Running amid stacks of shovels and paint pans, ladders and limb loppers, Blaine Brawley, 21, and Bryan Alldredge, 22, help distribute tools to students at Texas A&M University in College Station. Within 15 minutes, 10,600 students are geared up and ready to tackle chores at more than a thousand local homes, churches and schools.
“It’s our way of saying thank-you to the community for supporting the college,” says Anna Rash, 22, who directed this year’s army of weed whackers and window washers as they fanned out March 29 across College Station (pop. 67,980) and Bryan (pop. 65,660).
The Big Event, billed as the largest, one-day, student-run service project in the nation, began at Texas A&M in 1982 and has been adopted by 71 colleges across the United States. Every year, tens of thousands of students hold the day of gratitude for the towns that they call home during their college years.
Ready, set, hoe
College Station residents eagerly await student workers each year. They’ve submitted job requests for everything from porch painting to drainage-ditch digging and been visited by a student from The Big Event committee to see how many workers and what tools are needed for the job. Power tools aren’t allowed, so trimming trees and sawing logs require muscle, sweat and hand tools.
“I’m always happy to see this help,” says Raymond Olson, 52, as he greets 14 shovel-toting young men from Walton Hall dormitory. “Every year they get another piece of yard work done. They’ve moved rocks, cleaned flower beds, moved lumber, raked leaves.”
Olson has hauled in a mound of dirt for this year’s landscaping project. “I’d like to make a gradual incline here. It’s too steep to mow,” Olson says as he directs the students to the slope behind his house. The students get busy shoveling dirt into wheelbarrows, hauling it to the slope and evening out the area.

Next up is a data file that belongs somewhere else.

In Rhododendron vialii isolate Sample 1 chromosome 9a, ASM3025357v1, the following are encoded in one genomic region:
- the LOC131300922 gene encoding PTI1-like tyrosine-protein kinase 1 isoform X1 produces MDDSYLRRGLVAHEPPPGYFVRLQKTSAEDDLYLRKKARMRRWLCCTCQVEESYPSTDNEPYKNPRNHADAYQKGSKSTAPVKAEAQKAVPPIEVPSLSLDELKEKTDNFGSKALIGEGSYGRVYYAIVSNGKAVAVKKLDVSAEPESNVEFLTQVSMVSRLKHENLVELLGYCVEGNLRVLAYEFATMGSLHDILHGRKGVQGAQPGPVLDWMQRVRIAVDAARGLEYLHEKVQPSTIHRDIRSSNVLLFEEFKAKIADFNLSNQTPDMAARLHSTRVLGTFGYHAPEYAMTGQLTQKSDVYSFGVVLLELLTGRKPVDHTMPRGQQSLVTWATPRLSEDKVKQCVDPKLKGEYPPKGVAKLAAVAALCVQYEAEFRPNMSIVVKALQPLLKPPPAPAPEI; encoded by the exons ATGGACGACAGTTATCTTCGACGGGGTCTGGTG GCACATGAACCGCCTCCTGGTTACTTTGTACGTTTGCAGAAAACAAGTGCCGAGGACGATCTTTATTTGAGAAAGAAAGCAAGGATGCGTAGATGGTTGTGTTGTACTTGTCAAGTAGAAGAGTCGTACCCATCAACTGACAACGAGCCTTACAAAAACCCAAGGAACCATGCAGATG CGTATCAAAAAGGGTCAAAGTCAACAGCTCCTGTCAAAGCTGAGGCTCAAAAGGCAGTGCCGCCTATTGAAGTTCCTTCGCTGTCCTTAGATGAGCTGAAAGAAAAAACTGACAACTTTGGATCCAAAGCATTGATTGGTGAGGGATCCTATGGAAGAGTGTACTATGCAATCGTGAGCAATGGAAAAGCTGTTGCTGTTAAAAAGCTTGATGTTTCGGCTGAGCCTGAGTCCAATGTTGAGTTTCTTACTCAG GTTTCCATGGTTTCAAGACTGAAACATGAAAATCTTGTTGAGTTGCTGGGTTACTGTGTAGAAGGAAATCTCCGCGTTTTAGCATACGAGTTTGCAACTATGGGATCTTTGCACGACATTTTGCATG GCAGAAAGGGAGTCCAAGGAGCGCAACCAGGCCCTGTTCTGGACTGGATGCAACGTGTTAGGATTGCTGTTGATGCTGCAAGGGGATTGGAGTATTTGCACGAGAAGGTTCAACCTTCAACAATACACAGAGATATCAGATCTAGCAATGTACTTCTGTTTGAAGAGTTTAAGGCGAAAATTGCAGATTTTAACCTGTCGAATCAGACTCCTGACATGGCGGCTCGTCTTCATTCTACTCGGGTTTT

William Cook, 18, still has a smile on his glistening face as he wheels his 11th load of dirt.
“You get a good feeling from helping out,” he says.
A few miles away at the home of Laura Schuett, 48, students from Phi Beta Lamda business fraternity rake and bag leaves in a 1-acre yard. “It’s fun and it’s good to give back to the community,” Janelle Colborne, 20, says while tying a trash bag loaded with leaves.
“These kids are doing a great job,” Schuett says. “They brought rakes and they’re using a snow shovel to scoop leaves. They’re really helping people.”
What sets The Big Event apart from most service projects is that residents aren’t required to meet any age or income guidelines. On the contrary, every resident is invited to fill out a job request for the one big day of thanks. Still, older residents like Jean and Anita Donaho, both 82, may appreciate the help and the visit most.
Anita has had a stroke and needs a walker, while Jean, who has Parkinson’s disease, uses an electric scooter. The Donahos have the students carry furniture upstairs at their home, straighten their garage and clean flower beds flanking their front sidewalk.